Maintaining body weight
within a healthy range is an important part of good reproductive health.
This term, healthy weight, refers to two aspects of weight: pre-pregnancy
weight range and appropriate weight
gain during pregnancy. Extremes
of weight on either side, either very thin or obese, increase a woman's
risk of pregnancy difficulty.
hormones are critical to pregnancy success. Because these hormones
are dependant on fat for their normal production and metabolism,
body composition and fat stores directly effect their activity.
Both very low and very high body fat stores, reflected in weight,
can change the body's reproductive abilities. In addition, some
chronic diseases are more likely to accompany higher or extremely
low weights. Any pre-existing disease will add stress to pregnancy
and may effect one's reproductive ability.
tool used to assess pre-pregnant body weight is the Body
Mass Index (BMI). BMI is used by health professionals to screen
adults for their health risks related to weight. It is based upon
a relationship between weight and height, excluding frame size and
muscle mass. The 'ideal' BMI range, or that which carries the lowest
health risk, is considered 19 to 25. For pregnancy, however, the
recommended pre-pregnancy BMI range is 20-25. Note: the BMI can
not accurately assess health risk based on a woman's weight during
pregnancy or lactation. It also needs to be interpreted differently
for those with high lean body weight (body builders, athletes).
However, when used to assess pre-pregnancy weight status, BMI can
help identify those with higher risks and suggest remedies.
low pre-pregnant weight is defined as a BMI of less than 20. It
can also be determined for a teenager who's body weight is 85 percent
or lower of normal weight for age and height. Concerns for women,
or teens, with excessively low weight include a possible decrease
in their production of estrogen. Inadequate estrogen production
will reduce a woman's fertility and can result in amenorrhea, or
loss of the menstrual cycle, reduced calcium absorption and altered
bone metabolism. Studies have also shown that very low body weight
at the start of pregnancy increases a woman's risk of delivering
a premature or low birth weight baby. For those with a low starting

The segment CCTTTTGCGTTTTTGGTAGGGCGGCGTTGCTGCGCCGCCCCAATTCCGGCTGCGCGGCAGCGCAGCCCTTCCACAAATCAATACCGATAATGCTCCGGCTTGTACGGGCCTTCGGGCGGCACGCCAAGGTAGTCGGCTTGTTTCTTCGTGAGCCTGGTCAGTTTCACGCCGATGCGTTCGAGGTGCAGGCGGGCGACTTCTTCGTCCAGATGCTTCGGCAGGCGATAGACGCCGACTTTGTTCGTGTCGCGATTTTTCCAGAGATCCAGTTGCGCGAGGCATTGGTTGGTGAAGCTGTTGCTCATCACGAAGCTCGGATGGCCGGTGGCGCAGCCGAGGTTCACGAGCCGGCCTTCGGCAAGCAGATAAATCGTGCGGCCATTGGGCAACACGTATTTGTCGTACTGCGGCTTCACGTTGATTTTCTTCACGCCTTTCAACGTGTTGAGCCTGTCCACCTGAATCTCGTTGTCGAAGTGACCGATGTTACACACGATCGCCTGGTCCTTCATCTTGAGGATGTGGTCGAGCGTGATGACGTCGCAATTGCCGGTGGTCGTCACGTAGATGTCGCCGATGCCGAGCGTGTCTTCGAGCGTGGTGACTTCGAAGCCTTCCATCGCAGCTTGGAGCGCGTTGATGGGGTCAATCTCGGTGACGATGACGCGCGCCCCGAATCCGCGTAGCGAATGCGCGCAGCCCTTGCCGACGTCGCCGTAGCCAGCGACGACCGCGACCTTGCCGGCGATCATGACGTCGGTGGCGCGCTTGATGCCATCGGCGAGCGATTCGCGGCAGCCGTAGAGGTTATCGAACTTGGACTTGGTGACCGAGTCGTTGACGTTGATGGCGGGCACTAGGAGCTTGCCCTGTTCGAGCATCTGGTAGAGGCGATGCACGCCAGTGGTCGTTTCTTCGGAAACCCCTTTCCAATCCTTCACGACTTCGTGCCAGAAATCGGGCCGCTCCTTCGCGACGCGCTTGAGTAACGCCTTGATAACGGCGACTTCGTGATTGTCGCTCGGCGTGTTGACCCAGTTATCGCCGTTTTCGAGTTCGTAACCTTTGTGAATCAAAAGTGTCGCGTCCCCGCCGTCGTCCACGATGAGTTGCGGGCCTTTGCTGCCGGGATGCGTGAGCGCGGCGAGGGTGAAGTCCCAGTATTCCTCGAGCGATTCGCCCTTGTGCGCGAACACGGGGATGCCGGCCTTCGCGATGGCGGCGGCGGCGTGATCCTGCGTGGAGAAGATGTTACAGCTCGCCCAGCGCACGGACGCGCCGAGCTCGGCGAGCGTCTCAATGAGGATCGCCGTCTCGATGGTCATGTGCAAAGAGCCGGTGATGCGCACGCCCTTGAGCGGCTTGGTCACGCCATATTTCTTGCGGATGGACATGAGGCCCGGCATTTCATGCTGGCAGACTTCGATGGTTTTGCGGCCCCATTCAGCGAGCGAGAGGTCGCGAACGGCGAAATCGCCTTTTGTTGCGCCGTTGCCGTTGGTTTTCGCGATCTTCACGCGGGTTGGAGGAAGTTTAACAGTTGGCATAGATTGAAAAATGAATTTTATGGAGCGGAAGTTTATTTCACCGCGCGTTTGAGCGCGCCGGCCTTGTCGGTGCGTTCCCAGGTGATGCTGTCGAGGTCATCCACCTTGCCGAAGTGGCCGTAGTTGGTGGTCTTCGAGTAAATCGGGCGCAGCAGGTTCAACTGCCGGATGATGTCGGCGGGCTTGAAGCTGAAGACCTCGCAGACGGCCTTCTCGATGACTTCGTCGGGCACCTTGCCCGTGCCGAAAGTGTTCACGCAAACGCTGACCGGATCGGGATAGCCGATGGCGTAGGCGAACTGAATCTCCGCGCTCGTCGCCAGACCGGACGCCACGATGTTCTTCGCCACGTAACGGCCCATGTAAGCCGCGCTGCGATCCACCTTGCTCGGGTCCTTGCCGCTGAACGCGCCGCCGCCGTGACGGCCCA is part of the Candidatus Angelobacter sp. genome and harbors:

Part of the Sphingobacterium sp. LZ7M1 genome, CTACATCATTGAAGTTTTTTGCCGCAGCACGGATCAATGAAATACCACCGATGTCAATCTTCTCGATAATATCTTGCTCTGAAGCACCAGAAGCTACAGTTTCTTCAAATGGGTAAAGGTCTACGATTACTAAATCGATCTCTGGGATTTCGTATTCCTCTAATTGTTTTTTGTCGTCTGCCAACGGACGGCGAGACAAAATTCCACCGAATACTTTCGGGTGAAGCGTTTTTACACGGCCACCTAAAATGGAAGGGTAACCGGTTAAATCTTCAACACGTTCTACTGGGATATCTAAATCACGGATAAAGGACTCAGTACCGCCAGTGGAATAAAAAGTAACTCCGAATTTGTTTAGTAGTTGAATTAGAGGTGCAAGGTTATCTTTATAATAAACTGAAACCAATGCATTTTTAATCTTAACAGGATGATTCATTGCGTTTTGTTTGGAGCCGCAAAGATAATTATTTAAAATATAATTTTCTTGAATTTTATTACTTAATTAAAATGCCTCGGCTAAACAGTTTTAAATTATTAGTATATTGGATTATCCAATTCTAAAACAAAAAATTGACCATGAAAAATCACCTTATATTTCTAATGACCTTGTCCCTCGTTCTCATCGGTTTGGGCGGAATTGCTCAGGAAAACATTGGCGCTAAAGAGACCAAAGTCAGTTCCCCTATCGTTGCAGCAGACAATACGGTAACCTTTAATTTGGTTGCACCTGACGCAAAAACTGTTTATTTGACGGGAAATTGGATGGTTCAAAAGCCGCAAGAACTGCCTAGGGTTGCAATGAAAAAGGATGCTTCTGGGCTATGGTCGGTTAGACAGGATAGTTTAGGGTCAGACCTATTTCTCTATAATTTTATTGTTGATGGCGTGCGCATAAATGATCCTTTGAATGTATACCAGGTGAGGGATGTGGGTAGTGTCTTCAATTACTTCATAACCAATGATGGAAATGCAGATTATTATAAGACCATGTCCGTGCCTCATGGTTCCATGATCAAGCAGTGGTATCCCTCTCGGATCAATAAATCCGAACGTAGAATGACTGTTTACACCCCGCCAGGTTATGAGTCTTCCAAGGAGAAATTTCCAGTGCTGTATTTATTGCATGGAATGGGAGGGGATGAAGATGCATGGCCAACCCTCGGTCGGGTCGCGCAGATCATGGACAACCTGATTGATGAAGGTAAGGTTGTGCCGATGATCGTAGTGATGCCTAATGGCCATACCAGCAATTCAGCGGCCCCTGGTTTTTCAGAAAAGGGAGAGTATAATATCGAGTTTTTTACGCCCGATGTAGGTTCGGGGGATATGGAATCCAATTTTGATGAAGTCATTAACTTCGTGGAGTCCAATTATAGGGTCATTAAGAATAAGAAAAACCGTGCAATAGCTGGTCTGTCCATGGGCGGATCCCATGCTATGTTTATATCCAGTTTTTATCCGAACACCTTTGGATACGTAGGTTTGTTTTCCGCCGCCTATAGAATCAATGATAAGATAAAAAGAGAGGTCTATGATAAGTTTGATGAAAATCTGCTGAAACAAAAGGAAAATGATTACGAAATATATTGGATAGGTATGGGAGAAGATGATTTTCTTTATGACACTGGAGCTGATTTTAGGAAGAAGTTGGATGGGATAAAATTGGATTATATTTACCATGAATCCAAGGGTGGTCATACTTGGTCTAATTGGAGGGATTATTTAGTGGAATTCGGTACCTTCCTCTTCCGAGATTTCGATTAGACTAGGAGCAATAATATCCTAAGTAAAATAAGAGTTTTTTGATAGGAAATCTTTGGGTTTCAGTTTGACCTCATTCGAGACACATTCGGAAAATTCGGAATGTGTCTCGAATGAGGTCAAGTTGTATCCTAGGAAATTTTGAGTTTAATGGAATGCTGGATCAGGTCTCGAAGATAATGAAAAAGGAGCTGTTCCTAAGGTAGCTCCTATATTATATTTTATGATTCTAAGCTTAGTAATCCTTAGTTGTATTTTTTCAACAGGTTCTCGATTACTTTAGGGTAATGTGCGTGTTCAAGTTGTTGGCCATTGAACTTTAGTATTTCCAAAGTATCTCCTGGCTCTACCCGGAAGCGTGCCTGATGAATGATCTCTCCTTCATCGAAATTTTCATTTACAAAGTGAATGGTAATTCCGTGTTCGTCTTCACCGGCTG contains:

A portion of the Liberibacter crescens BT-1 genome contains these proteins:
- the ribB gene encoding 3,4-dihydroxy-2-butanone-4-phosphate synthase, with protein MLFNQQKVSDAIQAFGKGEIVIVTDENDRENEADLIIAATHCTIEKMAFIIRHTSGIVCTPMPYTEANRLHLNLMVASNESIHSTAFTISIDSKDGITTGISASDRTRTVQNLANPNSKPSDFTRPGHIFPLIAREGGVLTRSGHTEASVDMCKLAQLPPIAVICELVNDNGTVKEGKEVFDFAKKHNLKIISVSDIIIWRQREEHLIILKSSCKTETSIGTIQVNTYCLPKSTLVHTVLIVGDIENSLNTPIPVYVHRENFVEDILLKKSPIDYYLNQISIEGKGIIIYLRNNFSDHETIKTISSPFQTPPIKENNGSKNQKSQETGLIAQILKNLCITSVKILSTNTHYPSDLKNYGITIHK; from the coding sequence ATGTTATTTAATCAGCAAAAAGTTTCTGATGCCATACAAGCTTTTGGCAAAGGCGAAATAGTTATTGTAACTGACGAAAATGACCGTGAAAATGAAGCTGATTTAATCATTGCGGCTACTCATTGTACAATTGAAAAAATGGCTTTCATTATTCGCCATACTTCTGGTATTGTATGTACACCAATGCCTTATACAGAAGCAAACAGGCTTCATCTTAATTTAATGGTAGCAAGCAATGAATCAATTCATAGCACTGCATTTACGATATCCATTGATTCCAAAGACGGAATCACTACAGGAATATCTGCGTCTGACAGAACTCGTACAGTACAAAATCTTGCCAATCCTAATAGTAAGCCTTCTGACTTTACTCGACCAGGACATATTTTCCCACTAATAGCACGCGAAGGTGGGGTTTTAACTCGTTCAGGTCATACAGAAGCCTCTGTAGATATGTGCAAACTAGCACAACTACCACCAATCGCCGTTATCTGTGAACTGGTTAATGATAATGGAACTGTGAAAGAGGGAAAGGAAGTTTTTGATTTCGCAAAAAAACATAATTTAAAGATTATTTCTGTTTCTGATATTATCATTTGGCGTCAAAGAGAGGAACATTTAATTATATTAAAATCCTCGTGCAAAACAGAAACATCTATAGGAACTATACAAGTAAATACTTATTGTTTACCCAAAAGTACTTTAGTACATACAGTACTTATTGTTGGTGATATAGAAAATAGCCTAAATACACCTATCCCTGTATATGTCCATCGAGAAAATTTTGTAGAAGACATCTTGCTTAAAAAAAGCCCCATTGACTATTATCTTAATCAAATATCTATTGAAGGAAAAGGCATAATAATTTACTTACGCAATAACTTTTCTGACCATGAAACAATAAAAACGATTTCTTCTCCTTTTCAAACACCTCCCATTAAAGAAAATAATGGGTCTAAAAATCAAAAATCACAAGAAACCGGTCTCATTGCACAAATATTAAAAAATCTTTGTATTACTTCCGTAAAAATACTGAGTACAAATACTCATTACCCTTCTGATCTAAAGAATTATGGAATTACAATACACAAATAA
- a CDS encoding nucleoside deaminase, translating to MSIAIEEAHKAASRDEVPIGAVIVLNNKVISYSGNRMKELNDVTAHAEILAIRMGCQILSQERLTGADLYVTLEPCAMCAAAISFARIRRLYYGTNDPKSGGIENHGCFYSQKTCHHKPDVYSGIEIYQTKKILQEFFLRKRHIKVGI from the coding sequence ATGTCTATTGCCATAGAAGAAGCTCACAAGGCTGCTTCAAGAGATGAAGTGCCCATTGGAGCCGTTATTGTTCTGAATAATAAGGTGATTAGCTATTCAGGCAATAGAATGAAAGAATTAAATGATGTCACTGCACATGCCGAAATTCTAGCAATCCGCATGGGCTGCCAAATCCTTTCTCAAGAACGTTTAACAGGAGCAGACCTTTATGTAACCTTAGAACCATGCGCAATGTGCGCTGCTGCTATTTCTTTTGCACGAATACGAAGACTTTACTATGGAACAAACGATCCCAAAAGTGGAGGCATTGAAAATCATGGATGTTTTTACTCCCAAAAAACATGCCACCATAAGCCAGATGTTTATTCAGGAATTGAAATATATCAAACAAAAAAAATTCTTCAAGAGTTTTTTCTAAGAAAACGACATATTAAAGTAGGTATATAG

weight, weight gain before pregnancy and/or a higher weight gain
during pregnancy can help reduce these risks.
of a high pre-pregnant body weight falls into 2 categories. A BMI
between 26 and 29 is interpreted as carrying a slightly higher risk
for health and pregnancy problems. Weight gain recommendations are
lower for women in this BMI range. A BMI of 30 or higher is interpreted
as carrying greater risk. Another interpretation for teens is a
weight which is 30% or more higher than normal for age and height.
a high BMI suggests increased risk for pre-existing chronic diseases,
such as type 2 diabetes mellitus and hypertension, that will impact
pregnancy. A closely related metabolic alteration is insulin resistance,
which has been linked to fertility difficulties (polycystic
ovary disease) and higher incidences of gestational
diabetes. Further, obesity increases a woman's risks that cesarean
delivery will be required.
For women who
have a high pre-pregnant weight, weight loss is recommended but
should be planned carefully and discussed with a physician. Improper
dieting or rapid weight loss can interfere with the menstrual cycle
and reduce fertility. If pregnancy does occur while a woman is following
a severely restrictive diet, the early weeks of pregnancy may be
effected. A general multivitamin-mineral supplement is recommended
during pre-pregnancy weight loss to ensure nutrient stores remain
high and to protect a developing embryo should pregnancy occur.
Weight Loss And Pregnancy
weight loss is NEVER advised during pregnancy. Cease a weight loss effort
once pregnancy is established. Pregnancy hormones change the mother's
metabolism and, as a result, production of ketones occurs more quickly
in pregnant women than others when calories are restricted. Ketones are
toxic to the fetus.
For women who begin pregnancy at a high weight, weight gain goals or pregnancy
are set lower. None-the-less, weight gain is always the objective. If
a slower rate of weight gain is advised and cutting
back calories is suggested during pregnancy, this should be done moderately
and under the supervision of your physician.